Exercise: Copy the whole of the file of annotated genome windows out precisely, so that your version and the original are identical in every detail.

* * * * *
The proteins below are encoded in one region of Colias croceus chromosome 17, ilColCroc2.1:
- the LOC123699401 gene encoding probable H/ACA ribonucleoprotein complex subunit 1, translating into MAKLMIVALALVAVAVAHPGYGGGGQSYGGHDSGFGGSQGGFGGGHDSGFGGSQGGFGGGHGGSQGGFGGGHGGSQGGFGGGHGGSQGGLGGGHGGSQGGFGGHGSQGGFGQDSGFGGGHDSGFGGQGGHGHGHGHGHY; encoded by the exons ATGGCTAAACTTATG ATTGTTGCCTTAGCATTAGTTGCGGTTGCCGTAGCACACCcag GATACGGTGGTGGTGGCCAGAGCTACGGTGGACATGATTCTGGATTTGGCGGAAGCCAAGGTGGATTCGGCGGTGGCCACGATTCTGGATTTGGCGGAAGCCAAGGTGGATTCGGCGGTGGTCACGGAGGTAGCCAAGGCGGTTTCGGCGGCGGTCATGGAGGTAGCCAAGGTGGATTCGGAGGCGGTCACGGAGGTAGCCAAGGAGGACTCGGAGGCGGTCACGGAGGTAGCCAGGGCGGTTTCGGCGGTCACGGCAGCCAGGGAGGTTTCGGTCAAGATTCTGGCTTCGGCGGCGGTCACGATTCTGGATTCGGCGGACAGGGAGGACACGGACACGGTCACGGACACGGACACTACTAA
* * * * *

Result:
The proteins below are encoded in one region of Colias croceus chromosome 17, ilColCroc2.1:
- the LOC123699401 gene encoding probable H/ACA ribonucleoprotein complex subunit 1, translating into MAKLMIVALALVAVAVAHPGYGGGGQSYGGHDSGFGGSQGGFGGGHDSGFGGSQGGFGGGHGGSQGGFGGGHGGSQGGFGGGHGGSQGGLGGGHGGSQGGFGGHGSQGGFGQDSGFGGGHDSGFGGQGGHGHGHGHGHY; encoded by the exons ATGGCTAAACTTATG ATTGTTGCCTTAGCATTAGTTGCGGTTGCCGTAGCACACCcag GATACGGTGGTGGTGGCCAGAGCTACGGTGGACATGATTCTGGATTTGGCGGAAGCCAAGGTGGATTCGGCGGTGGCCACGATTCTGGATTTGGCGGAAGCCAAGGTGGATTCGGCGGTGGTCACGGAGGTAGCCAAGGCGGTTTCGGCGGCGGTCATGGAGGTAGCCAAGGTGGATTCGGAGGCGGTCACGGAGGTAGCCAAGGAGGACTCGGAGGCGGTCACGGAGGTAGCCAGGGCGGTTTCGGCGGTCACGGCAGCCAGGGAGGTTTCGGTCAAGATTCTGGCTTCGGCGGCGGTCACGATTCTGGATTCGGCGGACAGGGAGGACACGGACACGGTCACGGACACGGACACTACTAA